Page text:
IN THE midst of Marley75, a year-long celebration in 2020 of what would have been the 75th birthday of Robert Nesta ‘Bob’ Marley, there also comes the day that many would rather not have happened – May 11, the day Marley died. But, just like the day of his birth, it is a time to pause and pay tribute to the King of Reggae.
Bernard ‘Touter’ Harvey, a musician who played on seven of Marley’s albums, among them No Woman No Cry, Natty Dread and Legend, shared with The Gleaner what defined Bob the man and made him so special. But first, Harvey had to recall where he was on May 11, 1981, when he got the news of Marley’s death. “I was in a Holiday Inn in Chicago when I heard of Bob Marley’s passing. Jacob (Miller) had passed away less than a year ago. It was very devastating. We knew he was going down, but we didn’t expect it so quickly,” the experienced musician, engineer and producer said.
Harvey, who regrets missing out on Bob’s trip to Zimbabwe, having been forced to turn down a last-minute invitation from Marley, later got a second chance to tour with the reggae legend, but that too, never materialised. “The last call I got from Bob was to come to New York after the Madison Square Gardens concert to fill in for Wya, (one of the band members).
They had been rehearsing here in Miami for the concert, and I went to the rehearsal to catch up with them and the groove was still there. So when he needed a keyboard player, Bob sent for me. I packed my bags and went to New York, but when we were at Danny Simms’ house we got the news that the tour had been cancelled because Bob had fallen ill.”
The musician hailed Marley’s creativity and his skills at interpreting and connecting with regular folk.
“Bob could interpret his material in a sense that everybody could understand. He was singing common songs about common people. Take for example, Small Axe, simple lyrics but very deep,” he said. Harvey points out that Marley was making a subliminal reference to Coxsone, Federal and Dynamics, the ‘Big Three’ record labels in Jamaica at the time. “He was saying that we independent label are the small axe ready to cut you down. Many of the songs are like that, personal to him, but resonate with the populace,” Harvey, who has spent several decades with Inner Circle, and is still a part of the group, explained.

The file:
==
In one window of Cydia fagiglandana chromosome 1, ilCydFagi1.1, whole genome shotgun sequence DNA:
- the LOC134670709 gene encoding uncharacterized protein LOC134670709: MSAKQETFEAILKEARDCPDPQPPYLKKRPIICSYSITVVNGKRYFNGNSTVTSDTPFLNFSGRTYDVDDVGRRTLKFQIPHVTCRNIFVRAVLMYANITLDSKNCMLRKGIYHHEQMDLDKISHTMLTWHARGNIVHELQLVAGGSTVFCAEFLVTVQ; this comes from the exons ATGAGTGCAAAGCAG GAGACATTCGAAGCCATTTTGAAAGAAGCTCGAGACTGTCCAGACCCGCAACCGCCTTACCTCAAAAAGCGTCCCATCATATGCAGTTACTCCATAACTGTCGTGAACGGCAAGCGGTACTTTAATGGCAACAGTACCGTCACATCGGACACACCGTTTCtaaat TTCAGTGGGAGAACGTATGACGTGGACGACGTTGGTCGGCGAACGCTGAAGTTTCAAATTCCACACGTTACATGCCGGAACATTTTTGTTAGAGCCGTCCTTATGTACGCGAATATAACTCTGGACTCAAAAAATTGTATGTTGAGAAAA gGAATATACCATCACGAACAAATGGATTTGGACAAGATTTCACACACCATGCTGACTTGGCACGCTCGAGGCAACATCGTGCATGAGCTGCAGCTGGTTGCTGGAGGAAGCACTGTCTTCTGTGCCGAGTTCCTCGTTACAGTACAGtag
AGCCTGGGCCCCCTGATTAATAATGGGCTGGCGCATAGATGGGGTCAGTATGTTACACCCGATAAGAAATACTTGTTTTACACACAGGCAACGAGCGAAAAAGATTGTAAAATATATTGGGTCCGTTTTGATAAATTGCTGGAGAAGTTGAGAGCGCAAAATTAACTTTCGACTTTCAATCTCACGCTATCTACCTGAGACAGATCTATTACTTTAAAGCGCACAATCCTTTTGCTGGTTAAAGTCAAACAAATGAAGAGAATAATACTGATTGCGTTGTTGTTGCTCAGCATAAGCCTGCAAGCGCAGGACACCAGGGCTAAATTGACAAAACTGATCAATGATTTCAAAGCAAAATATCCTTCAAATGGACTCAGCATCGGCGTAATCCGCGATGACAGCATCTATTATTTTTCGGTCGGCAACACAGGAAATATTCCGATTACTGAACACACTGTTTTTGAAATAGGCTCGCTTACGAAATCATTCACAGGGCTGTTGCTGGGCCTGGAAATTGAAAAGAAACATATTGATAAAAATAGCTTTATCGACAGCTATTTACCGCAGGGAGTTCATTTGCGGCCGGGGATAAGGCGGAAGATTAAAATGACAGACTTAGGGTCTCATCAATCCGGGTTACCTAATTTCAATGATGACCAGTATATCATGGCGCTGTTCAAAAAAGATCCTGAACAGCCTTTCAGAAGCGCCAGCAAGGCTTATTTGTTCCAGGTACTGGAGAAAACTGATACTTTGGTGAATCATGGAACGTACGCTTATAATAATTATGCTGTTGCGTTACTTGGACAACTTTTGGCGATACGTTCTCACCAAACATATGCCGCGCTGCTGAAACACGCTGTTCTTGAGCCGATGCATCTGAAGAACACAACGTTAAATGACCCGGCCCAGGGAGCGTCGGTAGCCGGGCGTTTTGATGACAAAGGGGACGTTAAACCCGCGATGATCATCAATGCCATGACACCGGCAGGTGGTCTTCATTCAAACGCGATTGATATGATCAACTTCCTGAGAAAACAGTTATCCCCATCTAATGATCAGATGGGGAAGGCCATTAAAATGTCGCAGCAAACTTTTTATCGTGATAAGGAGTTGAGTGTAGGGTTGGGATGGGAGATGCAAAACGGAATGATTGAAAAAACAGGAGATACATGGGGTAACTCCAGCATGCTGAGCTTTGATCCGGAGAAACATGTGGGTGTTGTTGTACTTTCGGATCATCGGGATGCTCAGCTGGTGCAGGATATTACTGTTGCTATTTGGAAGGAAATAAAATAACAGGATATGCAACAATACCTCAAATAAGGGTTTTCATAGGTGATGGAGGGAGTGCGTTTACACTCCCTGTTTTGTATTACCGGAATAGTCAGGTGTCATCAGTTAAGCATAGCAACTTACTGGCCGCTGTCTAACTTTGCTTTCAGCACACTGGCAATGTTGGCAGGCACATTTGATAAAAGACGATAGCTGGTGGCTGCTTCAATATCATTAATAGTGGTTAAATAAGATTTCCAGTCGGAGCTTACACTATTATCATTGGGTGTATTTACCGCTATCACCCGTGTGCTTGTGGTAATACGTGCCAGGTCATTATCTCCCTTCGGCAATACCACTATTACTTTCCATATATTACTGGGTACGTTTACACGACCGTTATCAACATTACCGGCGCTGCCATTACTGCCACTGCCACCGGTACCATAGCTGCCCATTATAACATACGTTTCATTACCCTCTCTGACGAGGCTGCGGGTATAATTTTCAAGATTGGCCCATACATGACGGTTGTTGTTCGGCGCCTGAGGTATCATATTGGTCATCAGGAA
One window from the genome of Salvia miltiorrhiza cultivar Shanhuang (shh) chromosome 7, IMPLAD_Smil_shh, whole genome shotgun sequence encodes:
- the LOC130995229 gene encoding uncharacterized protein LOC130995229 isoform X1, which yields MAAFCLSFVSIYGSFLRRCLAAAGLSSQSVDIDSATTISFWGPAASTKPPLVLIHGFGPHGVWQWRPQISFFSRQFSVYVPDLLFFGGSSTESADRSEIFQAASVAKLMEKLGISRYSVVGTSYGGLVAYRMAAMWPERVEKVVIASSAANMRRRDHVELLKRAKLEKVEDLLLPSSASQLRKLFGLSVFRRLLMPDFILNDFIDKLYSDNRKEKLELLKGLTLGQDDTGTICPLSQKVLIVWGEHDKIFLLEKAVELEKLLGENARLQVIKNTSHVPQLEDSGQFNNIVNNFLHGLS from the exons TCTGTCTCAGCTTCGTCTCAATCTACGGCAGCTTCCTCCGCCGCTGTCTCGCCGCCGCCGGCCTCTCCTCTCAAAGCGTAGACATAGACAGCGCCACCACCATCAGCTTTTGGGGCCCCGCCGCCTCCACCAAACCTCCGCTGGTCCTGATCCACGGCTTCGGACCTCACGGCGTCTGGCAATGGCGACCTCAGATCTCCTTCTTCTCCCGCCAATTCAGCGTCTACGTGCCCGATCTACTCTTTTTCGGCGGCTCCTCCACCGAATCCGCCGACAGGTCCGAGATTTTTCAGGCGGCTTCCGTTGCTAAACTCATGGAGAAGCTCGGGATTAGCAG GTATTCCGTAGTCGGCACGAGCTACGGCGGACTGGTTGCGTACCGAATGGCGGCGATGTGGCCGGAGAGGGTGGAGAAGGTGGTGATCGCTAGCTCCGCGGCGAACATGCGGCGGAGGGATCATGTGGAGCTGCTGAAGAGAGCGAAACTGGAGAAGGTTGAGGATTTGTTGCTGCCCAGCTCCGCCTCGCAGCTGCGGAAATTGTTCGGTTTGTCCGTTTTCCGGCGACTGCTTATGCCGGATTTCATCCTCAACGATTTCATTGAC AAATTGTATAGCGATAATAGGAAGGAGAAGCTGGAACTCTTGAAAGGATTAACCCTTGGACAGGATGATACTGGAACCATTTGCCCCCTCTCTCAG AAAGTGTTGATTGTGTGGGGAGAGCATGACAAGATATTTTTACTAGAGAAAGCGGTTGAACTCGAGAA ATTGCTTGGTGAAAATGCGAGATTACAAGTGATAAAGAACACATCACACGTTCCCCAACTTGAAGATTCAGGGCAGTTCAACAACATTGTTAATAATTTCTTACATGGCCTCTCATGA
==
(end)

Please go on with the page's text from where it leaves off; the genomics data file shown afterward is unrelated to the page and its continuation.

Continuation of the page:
Giving another example, he mentioned that in the 12 Tribes of Israel, the Rastafarian group with which Marley was associated, the leader Gadman would always say, ‘Are you picking up?’ meaning, do you understand what I’m saying? Bob Marley used the same expression in Rastaman Vibrations and that line became so popular.
For Harvey, working in the studio with Marley was like going to university. “I really enjoyed working with Bob. It was going to school, and it was also quite a bit of experimenting. Bob stressed ‘create’ and that’s why the riddim tracks from 1978 still sound so fresh to this day. The first time I learnt about overdubbing multiple tracks was from a session with him. Bob Marley ting was a very positive ting,” Harvey said.
Thirty-nine years after his death, Bob Marley’s music is still impacting the world and continues to influence new generations. His song, One Love, was voted the best song of the 20th century, while his 1977 album, Exodus, which stayed on the UK’s music chart for 56 consecutive weeks, was voted the Greatest Album of the Century by the US based TIME magazine. In his book, Catch a Fire: The Life of Bob Marley, author Timothy White describes Marley as “ the most charismatic emissary of modern Pan-Africanism”.
In one of his memorable interviews, Marley stated, “If I never played music I couldn’t see myself doing anything else. Many people think reggae music will end soon, but the music is Rasta music and therefore has no end.”
In 1981, Robert Nesta Marley was awarded Jamaica’s third-highest honour, the Order of Merit, for his outstanding contribution to Jamaican culture. As a mark of the highest respect, he also received an official funeral from the Government of Jamaica.